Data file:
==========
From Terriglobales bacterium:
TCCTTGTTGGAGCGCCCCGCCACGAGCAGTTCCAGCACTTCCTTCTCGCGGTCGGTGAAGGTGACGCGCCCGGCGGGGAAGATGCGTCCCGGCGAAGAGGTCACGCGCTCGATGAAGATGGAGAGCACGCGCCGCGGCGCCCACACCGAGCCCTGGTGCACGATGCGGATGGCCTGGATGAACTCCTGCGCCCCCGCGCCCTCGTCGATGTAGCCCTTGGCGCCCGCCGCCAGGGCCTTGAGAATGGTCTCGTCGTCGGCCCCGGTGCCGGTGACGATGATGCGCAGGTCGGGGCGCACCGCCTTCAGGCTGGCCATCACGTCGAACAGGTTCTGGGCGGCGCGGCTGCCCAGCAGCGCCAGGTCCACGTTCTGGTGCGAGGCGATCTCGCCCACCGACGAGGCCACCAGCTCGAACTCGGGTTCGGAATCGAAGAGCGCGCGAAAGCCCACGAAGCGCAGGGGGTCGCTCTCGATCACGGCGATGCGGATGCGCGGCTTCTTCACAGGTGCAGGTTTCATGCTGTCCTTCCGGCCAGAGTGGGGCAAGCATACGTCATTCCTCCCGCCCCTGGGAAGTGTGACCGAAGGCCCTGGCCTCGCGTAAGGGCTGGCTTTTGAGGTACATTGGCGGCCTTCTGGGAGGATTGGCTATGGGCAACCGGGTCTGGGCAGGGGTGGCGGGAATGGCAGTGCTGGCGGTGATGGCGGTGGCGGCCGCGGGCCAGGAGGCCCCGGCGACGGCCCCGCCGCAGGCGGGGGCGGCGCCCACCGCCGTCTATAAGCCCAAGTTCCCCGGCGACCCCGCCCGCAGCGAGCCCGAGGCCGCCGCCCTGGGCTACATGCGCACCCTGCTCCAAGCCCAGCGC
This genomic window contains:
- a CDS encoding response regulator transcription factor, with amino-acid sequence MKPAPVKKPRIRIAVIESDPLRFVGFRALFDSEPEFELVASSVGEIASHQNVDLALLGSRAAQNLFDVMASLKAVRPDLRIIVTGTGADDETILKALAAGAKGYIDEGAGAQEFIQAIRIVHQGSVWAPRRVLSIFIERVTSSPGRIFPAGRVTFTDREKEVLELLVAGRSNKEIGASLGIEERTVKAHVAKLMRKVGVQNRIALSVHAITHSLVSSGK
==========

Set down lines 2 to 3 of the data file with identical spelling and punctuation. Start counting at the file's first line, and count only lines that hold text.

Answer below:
TCCTTGTTGGAGCGCCCCGCCACGAGCAGTTCCAGCACTTCCTTCTCGCGGTCGGTGAAGGTGACGCGCCCGGCGGGGAAGATGCGTCCCGGCGAAGAGGTCACGCGCTCGATGAAGATGGAGAGCACGCGCCGCGGCGCCCACACCGAGCCCTGGTGCACGATGCGGATGGCCTGGATGAACTCCTGCGCCCCCGCGCCCTCGTCGATGTAGCCCTTGGCGCCCGCCGCCAGGGCCTTGAGAATGGTCTCGTCGTCGGCCCCGGTGCCGGTGACGATGATGCGCAGGTCGGGGCGCACCGCCTTCAGGCTGGCCATCACGTCGAACAGGTTCTGGGCGGCGCGGCTGCCCAGCAGCGCCAGGTCCACGTTCTGGTGCGAGGCGATCTCGCCCACCGACGAGGCCACCAGCTCGAACTCGGGTTCGGAATCGAAGAGCGCGCGAAAGCCCACGAAGCGCAGGGGGTCGCTCTCGATCACGGCGATGCGGATGCGCGGCTTCTTCACAGGTGCAGGTTTCATGCTGTCCTTCCGGCCAGAGTGGGGCAAGCATACGTCATTCCTCCCGCCCCTGGGAAGTGTGACCGAAGGCCCTGGCCTCGCGTAAGGGCTGGCTTTTGAGGTACATTGGCGGCCTTCTGGGAGGATTGGCTATGGGCAACCGGGTCTGGGCAGGGGTGGCGGGAATGGCAGTGCTGGCGGTGATGGCGGTGGCGGCCGCGGGCCAGGAGGCCCCGGCGACGGCCCCGCCGCAGGCGGGGGCGGCGCCCACCGCCGTCTATAAGCCCAAGTTCCCCGGCGACCCCGCCCGCAGCGAGCCCGAGGCCGCCGCCCTGGGCTACATGCGCACCCTGCTCCAAGCCCAGCGC
This genomic window contains: